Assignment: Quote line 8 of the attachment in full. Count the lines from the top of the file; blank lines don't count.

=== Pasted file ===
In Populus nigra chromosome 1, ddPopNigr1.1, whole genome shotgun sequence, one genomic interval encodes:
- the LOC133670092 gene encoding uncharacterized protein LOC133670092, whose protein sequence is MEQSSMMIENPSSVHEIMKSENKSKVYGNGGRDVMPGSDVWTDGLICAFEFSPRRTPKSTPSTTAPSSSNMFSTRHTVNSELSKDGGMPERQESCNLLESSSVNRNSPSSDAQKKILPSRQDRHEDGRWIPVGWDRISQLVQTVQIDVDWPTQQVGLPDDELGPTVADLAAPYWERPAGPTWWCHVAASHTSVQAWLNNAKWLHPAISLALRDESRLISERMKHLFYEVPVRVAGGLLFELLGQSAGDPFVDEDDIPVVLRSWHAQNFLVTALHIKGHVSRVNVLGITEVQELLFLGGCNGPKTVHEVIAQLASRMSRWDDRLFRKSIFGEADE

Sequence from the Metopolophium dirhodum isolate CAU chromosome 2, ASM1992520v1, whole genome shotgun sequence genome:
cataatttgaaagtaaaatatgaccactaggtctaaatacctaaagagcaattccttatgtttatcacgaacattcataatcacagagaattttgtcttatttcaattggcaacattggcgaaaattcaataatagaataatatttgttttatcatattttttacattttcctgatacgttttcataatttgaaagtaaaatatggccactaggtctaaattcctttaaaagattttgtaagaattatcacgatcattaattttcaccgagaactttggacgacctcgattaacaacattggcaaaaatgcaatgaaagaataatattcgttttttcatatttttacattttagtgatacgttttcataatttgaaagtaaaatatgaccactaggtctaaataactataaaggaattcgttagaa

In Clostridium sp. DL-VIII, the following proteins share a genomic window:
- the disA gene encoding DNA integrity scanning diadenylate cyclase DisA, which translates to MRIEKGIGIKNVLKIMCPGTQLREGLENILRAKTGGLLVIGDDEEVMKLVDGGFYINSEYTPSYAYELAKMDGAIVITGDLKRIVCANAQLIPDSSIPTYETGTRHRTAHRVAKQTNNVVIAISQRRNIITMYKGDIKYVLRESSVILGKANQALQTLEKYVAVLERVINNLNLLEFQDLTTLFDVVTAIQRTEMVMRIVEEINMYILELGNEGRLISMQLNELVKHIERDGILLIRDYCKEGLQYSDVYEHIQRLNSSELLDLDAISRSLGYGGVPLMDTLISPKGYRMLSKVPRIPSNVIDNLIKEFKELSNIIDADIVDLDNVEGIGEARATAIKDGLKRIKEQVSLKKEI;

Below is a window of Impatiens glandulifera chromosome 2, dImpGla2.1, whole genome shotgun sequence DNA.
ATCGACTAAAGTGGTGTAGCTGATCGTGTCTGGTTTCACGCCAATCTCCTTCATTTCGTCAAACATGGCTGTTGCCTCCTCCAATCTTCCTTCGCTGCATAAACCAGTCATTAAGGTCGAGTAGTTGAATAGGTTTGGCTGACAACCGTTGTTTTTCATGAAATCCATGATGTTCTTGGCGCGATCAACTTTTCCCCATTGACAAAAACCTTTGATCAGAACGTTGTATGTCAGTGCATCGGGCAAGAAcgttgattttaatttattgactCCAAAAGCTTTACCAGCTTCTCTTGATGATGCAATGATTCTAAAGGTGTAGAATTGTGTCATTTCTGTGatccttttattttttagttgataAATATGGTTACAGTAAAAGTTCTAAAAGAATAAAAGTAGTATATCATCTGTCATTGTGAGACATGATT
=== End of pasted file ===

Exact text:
ATCGACTAAAGTGGTGTAGCTGATCGTGTCTGGTTTCACGCCAATCTCCTTCATTTCGTCAAACATGGCTGTTGCCTCCTCCAATCTTCCTTCGCTGCATAAACCAGTCATTAAGGTCGAGTAGTTGAATAGGTTTGGCTGACAACCGTTGTTTTTCATGAAATCCATGATGTTCTTGGCGCGATCAACTTTTCCCCATTGACAAAAACCTTTGATCAGAACGTTGTATGTCAGTGCATCGGGCAAGAAcgttgattttaatttattgactCCAAAAGCTTTACCAGCTTCTCTTGATGATGCAATGATTCTAAAGGTGTAGAATTGTGTCATTTCTGTGatccttttattttttagttgataAATATGGTTACAGTAAAAGTTCTAAAAGAATAAAAGTAGTATATCATCTGTCATTGTGAGACATGATT